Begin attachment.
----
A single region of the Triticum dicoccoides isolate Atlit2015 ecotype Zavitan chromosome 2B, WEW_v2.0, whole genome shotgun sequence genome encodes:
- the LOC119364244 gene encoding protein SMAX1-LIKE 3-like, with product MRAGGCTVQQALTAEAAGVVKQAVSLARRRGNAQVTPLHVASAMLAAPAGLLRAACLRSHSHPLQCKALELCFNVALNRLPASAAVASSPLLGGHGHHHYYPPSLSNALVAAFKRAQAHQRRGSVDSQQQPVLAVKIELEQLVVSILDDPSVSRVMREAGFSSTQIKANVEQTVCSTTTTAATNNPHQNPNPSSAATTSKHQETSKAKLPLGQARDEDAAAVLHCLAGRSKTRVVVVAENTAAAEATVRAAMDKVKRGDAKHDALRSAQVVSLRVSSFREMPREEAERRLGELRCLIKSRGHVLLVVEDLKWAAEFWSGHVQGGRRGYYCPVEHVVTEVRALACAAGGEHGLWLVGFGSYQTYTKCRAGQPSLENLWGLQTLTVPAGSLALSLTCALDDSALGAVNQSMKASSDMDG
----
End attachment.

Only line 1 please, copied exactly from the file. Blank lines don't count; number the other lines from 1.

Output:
A single region of the Triticum dicoccoides isolate Atlit2015 ecotype Zavitan chromosome 2B, WEW_v2.0, whole genome shotgun sequence genome encodes: